Roberts responded, agreeing to meet with Weingarten and saying that he has provided local union leader Johnson with a full picture of the city's troubling financial situation that necessitated the harsh contract. "We have respected organized labor by holding a comprehensive meeting with all unions' leadership," Roberts wrote, according to the letter, which was provided to The Huffington Post. "I am really surprised and disappointed that anyone would suggest that we would not want to further the conversation," he wrote, attaching a letter he'd written to Johnson offering further opportunities for feedback. But, he said, Johnson never took him up on that offer, adding, "At this time further rhetoric and unfounded public charges will not be effective or useful."
But on the eve of the convention, Weingarten was still dissatisfied. "Here you have the teachers of America investing in this city ... and we have this financial manager who turned his back on the educators," she said. "They should be embarrassed." She is also trying to get a measure on the ballot that would preserve collective bargaining rights.
"Nothing could be further from the truth," said Steven Wasko, a spokesman for Detroit Public Schools. "The process actually has had a great deal of respect for organized labor. ... The many public comments that have been made since the imposition of the contract that more discussion is needed are frankly unfounded. Mr. Roberts had been open to that for the entire cycle, and there's been no response or any new ideas from the unions."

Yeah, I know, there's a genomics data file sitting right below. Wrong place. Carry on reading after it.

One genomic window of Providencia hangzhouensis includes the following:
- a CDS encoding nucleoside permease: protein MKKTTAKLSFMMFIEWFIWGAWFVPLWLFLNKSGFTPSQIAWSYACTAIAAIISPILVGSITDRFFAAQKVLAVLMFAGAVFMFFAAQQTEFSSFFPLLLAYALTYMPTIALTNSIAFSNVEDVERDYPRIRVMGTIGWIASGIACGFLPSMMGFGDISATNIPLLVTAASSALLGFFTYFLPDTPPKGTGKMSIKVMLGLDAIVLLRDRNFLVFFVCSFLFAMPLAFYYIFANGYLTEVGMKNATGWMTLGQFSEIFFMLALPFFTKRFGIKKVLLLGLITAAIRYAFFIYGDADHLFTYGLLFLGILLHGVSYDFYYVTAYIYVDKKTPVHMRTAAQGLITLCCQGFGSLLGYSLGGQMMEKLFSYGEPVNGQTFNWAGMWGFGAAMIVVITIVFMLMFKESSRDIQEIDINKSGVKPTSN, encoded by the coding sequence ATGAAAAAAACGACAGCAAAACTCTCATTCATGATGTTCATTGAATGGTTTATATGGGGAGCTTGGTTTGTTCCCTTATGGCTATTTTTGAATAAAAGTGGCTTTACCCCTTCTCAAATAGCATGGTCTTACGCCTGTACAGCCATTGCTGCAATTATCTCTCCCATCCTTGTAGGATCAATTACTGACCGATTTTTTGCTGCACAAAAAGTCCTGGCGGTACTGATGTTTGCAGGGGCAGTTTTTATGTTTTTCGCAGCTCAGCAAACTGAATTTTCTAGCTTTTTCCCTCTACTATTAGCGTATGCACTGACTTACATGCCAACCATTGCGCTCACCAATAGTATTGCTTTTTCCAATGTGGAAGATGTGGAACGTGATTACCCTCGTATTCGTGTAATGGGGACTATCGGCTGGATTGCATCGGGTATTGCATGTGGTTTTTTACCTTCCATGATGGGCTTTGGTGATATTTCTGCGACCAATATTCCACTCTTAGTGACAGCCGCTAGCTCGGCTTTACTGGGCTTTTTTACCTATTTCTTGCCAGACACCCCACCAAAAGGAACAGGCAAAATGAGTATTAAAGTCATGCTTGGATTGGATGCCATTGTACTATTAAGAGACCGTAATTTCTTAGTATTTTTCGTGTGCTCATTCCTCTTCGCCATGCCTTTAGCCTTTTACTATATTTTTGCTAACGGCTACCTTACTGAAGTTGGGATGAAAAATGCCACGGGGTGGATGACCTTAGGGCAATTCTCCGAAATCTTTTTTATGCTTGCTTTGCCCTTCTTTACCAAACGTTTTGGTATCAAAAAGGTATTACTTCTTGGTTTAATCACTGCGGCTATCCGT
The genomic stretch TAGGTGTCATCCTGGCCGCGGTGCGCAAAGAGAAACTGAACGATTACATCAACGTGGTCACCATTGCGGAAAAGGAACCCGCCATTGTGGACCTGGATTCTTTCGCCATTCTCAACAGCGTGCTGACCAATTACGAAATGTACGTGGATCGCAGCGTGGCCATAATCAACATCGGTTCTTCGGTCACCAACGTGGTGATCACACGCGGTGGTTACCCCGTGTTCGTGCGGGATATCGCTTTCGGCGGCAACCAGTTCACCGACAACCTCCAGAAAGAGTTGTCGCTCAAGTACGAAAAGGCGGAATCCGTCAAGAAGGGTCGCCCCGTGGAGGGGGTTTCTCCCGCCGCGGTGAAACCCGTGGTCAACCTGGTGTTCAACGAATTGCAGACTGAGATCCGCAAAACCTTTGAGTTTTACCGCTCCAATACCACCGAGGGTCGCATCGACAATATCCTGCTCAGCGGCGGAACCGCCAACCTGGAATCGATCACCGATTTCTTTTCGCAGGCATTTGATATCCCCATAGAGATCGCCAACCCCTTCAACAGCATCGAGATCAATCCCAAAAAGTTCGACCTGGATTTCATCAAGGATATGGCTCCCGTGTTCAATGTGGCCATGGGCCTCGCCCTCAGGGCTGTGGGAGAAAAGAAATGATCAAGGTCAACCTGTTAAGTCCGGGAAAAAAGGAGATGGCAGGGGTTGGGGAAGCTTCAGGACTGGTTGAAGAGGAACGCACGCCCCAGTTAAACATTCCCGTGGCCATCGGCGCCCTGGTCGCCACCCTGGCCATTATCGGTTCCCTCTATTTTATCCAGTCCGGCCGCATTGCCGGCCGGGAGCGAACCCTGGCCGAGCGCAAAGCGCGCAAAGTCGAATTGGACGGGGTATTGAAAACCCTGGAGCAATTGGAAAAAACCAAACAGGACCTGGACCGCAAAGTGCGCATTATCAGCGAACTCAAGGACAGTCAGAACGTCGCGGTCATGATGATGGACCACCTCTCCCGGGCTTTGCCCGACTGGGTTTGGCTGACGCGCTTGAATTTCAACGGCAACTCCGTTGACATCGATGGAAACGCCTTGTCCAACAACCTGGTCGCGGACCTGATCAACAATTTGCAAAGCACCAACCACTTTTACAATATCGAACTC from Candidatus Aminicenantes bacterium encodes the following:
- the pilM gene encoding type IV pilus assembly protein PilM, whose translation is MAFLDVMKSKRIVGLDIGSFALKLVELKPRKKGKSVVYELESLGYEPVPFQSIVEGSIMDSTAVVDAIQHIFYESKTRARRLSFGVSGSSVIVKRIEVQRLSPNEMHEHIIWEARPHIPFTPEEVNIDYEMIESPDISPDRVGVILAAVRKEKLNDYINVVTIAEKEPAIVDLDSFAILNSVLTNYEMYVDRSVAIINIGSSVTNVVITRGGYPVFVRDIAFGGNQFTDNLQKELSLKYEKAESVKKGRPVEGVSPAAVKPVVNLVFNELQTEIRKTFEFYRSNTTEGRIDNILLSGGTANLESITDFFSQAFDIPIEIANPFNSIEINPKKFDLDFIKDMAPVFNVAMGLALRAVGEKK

In her speech at the AFT convention, Weingarten will address the perceived attack on teachers, including 100 bills in state legislatures that curb union rights, and take people like Mitt Romney, the Koch brothers, the Walton Foundation and Eli Broad -- who has invested in her charter schools -- to task. After a few years of signifying an openness to the policies known as education reform, a new lobbying and advocacy movement that stresses the use of data to spur student achievement, Weingarten is again making the overemphasis on standardized testing a more prominent focus. "A lot of so-called reformers try to dictate top-down, standardized test-driven strategies that are heavy on competition and short on evidence and resources," Weingarten will say, according to prepared remarks. "They don’t work."
The conference will feature Vice President Joe Biden and Diane Ravitch, a New York University education historian who outspokenly opposes the administration on many education issues. The AFT donated $467,900 to congressional candidates, spent more than $1 million trying to boot Wisconsin Gov. Scott Walker (R) in a recall election and the union has endorsed President Barack Obama for reelection.
See Weingarten's and Roberts' exchange below: